Author: Agatha Christie
Published: April 2007 by HarperCollins
Performed by Hugh Fraser
Category: Crime, Mystery, Murder, Book Review
Unpleasant things are going on in an exclusive school for girls – things like murder… Late one night, two teachers investigate a mysterious flashing light in the sports pavilion, while the rest of the school sleeps. There, among the lacrosse sticks, they stumble upon the body of the unpopular games mistress – shot through the heart from point blank range. The school is thrown into chaos when the ‘cat’ strikes again. Unfortunately, schoolgirl Julia Upjohn knows too much. In particular, she knows that without Hercule Poirot’s help, she will be the next victim.
The setting for Cat Among the Pigeons is Meadowbank, an exclusive school for girls, run with precision by the inimitable Miss Bulstrode. An eclectic mix of students, including a princess from the Middle East, arrive for the summer term. The staff, old and new, are introduced to the reader as they welcome the girls, chat among themselves or just observe with their own thoughts. There’s also a new gardener, a young, good looking gardener who is not quite what he seems.
Two months earlier it was a foregone conclusion there would be a uprising in Ramat. Prince Ali Yusuf, Hereditary Sheikh of Ramat, knew he had to leave his country with the help of his good friend, Bob Rawlinson before it was too late. The favour Ali asks of Bob sets in motion a sequence of events that will have dire consequences for Meadowbank.
‘You mean, you want me to carry them instead of you?’
‘You can put it that way. But I think, really, you will be able to think of some better plan to get them to Europe.’
‘But look here, Ali, I haven’t the faintest idea how to set about such a thing.’
Bob did come up with a plan, a very inventive one, but unfortunately and unbeknownst to him, he was being watched and the plotting began.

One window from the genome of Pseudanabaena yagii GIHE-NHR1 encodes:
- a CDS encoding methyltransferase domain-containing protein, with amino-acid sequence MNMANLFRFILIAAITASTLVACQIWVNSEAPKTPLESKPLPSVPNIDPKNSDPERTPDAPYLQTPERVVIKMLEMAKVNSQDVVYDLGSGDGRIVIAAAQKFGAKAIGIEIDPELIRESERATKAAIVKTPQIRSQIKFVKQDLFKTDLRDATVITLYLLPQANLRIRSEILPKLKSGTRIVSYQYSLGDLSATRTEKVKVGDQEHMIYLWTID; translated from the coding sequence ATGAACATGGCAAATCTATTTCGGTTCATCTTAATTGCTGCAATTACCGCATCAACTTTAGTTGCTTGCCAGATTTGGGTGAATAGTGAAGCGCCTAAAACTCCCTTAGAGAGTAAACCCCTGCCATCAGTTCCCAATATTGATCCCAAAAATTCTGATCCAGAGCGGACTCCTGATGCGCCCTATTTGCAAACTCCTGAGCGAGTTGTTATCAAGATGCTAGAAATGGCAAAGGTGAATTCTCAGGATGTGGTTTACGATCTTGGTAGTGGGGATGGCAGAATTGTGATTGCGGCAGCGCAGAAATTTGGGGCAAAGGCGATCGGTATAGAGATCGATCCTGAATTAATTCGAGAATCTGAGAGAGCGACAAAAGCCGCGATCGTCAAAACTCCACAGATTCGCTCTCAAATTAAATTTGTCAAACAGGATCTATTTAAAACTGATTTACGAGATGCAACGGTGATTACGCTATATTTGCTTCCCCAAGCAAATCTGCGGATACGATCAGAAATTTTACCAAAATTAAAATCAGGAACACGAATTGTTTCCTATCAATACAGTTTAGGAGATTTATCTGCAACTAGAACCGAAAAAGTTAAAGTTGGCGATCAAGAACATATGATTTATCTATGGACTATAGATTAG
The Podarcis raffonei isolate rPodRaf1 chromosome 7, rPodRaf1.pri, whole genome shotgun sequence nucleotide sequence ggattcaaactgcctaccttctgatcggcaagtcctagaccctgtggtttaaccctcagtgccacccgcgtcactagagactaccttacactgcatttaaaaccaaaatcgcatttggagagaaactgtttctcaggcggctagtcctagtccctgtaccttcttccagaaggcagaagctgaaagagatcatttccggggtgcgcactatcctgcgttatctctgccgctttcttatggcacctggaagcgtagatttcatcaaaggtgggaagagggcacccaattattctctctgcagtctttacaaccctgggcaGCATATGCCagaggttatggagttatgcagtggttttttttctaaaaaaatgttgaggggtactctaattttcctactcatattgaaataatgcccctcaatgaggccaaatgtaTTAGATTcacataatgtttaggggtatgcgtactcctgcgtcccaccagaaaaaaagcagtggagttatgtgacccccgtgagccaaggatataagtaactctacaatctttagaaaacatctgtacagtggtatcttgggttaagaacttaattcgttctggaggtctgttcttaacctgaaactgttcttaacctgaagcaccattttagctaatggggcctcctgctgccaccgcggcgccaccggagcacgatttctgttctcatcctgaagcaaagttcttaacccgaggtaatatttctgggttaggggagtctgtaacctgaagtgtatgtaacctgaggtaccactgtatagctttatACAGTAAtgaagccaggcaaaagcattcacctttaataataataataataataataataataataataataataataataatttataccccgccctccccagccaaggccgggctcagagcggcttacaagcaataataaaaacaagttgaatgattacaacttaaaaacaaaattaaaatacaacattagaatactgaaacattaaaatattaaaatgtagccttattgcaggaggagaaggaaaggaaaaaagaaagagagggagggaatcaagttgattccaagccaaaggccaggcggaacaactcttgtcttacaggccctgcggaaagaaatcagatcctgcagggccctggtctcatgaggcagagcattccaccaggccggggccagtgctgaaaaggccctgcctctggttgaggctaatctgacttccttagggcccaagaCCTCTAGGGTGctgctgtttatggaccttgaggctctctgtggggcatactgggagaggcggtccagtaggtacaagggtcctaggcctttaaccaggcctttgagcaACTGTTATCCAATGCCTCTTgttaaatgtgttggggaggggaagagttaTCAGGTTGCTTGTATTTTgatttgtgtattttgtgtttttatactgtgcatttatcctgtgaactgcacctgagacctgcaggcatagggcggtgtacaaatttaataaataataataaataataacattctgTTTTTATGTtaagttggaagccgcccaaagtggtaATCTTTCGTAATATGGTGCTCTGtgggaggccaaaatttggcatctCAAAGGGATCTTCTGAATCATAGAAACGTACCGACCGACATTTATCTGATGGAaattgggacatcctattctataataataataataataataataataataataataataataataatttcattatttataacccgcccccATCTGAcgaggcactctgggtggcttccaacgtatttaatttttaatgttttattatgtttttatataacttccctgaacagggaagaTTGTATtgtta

Back to Meadowbank. One night two teachers investigate a flashing light in the gymnasium and stumble across the body of Miss Springer, the disliked gym teacher. She isn’t the only staff member to meet a violent end which, of course, reflects badly on the school, causing some parents to withdraw their children. The police are called in but not much progress is made, with several suspects to choose from and no obvious reasons for the murders.
Julia Upjohn, an enterprising and observant student, makes some connections between people and events and makes a decision. She takes the train to London.
Descriptive prose laced with subtle humour brings the school and characters to life, the social classes much in evidence. There was intrigue and the story was entertaining, even though Poirot didn’t appear until about three quarters of the way into the book and there wasn’t the usual interviewing of suspects. The boarding school setting and schoolgirl sleuth is a little Enid Blyton-ish and Poirot is almost redundant. What ties him in is the link between Julia and a character from a previous novel.
“But Aunt Maureen makes smashing omelettes.” (Julia Upjohn)
“She makes smashing omelettes.” Poirot’s voice was happy. He sighed.
“Then Hercule Poirot has not lived in vain,” he said. “It was I who taught your Aunt Maureen to make an omelette.”
And as always, Hugh Frazer’s performance is brilliant, giving each character a distinct voice and personality.
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Agatha Christie is the best-selling author of all time. She wrote 66 crime novels and story collections, fourteen plays, and six novels under a pseudonym in Romance. Her books have sold over a billion copies in the English language and a billion in translation. According to Index Translationum, she remains the most-translated individual author, having been translated into at least 103 languages. She is the creator of two of the most enduring figures in crime literature-Hercule Poirot and Miss Jane Marple-and author of The Mousetrap, the longest-running play in the history of modern theatre.